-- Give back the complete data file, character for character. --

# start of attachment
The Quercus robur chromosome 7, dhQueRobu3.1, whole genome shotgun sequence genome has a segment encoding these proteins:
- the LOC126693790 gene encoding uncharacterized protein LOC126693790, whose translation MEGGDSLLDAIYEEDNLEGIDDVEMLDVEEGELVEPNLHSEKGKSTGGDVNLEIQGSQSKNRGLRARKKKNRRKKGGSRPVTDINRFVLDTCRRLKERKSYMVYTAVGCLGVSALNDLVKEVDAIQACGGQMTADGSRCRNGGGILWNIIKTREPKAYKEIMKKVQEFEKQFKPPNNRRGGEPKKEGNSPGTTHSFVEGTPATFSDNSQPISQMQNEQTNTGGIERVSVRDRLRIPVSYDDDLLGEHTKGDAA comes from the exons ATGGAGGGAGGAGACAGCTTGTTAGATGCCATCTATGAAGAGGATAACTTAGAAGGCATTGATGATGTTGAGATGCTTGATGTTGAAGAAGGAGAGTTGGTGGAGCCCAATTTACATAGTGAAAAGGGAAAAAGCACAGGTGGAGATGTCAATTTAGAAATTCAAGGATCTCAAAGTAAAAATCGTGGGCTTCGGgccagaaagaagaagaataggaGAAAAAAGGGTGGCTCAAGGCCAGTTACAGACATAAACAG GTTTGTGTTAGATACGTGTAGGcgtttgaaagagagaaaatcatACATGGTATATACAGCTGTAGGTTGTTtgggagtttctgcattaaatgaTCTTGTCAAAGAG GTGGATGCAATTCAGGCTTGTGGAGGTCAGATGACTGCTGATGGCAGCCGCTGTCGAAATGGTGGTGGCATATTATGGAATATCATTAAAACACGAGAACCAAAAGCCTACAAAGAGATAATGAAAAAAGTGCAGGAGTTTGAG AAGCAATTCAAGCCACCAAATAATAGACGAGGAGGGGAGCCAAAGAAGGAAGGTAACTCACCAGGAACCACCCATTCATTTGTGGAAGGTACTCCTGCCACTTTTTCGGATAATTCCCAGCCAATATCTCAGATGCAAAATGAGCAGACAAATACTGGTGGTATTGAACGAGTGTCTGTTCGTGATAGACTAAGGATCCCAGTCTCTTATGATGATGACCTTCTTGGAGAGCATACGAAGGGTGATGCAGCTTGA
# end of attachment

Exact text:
The Quercus robur chromosome 7, dhQueRobu3.1, whole genome shotgun sequence genome has a segment encoding these proteins:
- the LOC126693790 gene encoding uncharacterized protein LOC126693790, whose translation MEGGDSLLDAIYEEDNLEGIDDVEMLDVEEGELVEPNLHSEKGKSTGGDVNLEIQGSQSKNRGLRARKKKNRRKKGGSRPVTDINRFVLDTCRRLKERKSYMVYTAVGCLGVSALNDLVKEVDAIQACGGQMTADGSRCRNGGGILWNIIKTREPKAYKEIMKKVQEFEKQFKPPNNRRGGEPKKEGNSPGTTHSFVEGTPATFSDNSQPISQMQNEQTNTGGIERVSVRDRLRIPVSYDDDLLGEHTKGDAA comes from the exons ATGGAGGGAGGAGACAGCTTGTTAGATGCCATCTATGAAGAGGATAACTTAGAAGGCATTGATGATGTTGAGATGCTTGATGTTGAAGAAGGAGAGTTGGTGGAGCCCAATTTACATAGTGAAAAGGGAAAAAGCACAGGTGGAGATGTCAATTTAGAAATTCAAGGATCTCAAAGTAAAAATCGTGGGCTTCGGgccagaaagaagaagaataggaGAAAAAAGGGTGGCTCAAGGCCAGTTACAGACATAAACAG GTTTGTGTTAGATACGTGTAGGcgtttgaaagagagaaaatcatACATGGTATATACAGCTGTAGGTTGTTtgggagtttctgcattaaatgaTCTTGTCAAAGAG GTGGATGCAATTCAGGCTTGTGGAGGTCAGATGACTGCTGATGGCAGCCGCTGTCGAAATGGTGGTGGCATATTATGGAATATCATTAAAACACGAGAACCAAAAGCCTACAAAGAGATAATGAAAAAAGTGCAGGAGTTTGAG AAGCAATTCAAGCCACCAAATAATAGACGAGGAGGGGAGCCAAAGAAGGAAGGTAACTCACCAGGAACCACCCATTCATTTGTGGAAGGTACTCCTGCCACTTTTTCGGATAATTCCCAGCCAATATCTCAGATGCAAAATGAGCAGACAAATACTGGTGGTATTGAACGAGTGTCTGTTCGTGATAGACTAAGGATCCCAGTCTCTTATGATGATGACCTTCTTGGAGAGCATACGAAGGGTGATGCAGCTTGA